Discussion continues in Augusta about the need to significantly increase General Purpose Aid to schools in the proposed biennial budget to lower the burden on local taxpayers and pay for essential school programs.
The Maine School Boards Association and Maine School Superintendents Association have called for a $50 million increase in GPA to essentially keep next year’s required local mill rate flat. The mill rate proposed in the governor’s budget is 8.48 mills, which is unprecedented and shifts $48 million in education costs onto local property taxpayers.
Democrats on the Education Committee have called for a $49 million increase and Republicans a $25 million increase.
Democratic leadership in the House and Senate last week said they would give schools an extra $20 million as part of their overall proposal, dubbed “A Better Deal for Maine,” that offers an alternative tax plan to the one being proposed by Gov. LePage. The tax discussion in Augusta has taken center stage in the budget talks, and that tax plan likely will have to be settled before any other decisions are made.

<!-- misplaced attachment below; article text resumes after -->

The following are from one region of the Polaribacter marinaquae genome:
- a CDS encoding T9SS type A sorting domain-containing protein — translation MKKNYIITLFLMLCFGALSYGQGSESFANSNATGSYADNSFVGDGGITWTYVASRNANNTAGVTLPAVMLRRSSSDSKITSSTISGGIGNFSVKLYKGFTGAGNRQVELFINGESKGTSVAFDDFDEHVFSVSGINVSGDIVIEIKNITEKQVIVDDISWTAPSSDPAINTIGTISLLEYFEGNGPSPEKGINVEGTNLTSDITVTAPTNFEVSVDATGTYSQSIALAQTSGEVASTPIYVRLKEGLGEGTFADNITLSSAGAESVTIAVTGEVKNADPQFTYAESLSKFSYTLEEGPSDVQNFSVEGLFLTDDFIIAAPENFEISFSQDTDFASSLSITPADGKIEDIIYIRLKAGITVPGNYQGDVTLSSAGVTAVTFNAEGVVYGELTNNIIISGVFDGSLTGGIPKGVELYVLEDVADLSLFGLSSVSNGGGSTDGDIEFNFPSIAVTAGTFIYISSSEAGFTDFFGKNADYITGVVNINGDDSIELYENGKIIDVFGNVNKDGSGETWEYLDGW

MSBA and MSSA continue to believe more needs to be done in Augusta to lower the proposed mill rate and a commitment made to substantially increase state share of the cost of education over a reasonable time frame.
The Appropriations Committee will make the final recommendations on GPA, and its deliberations are ongoing.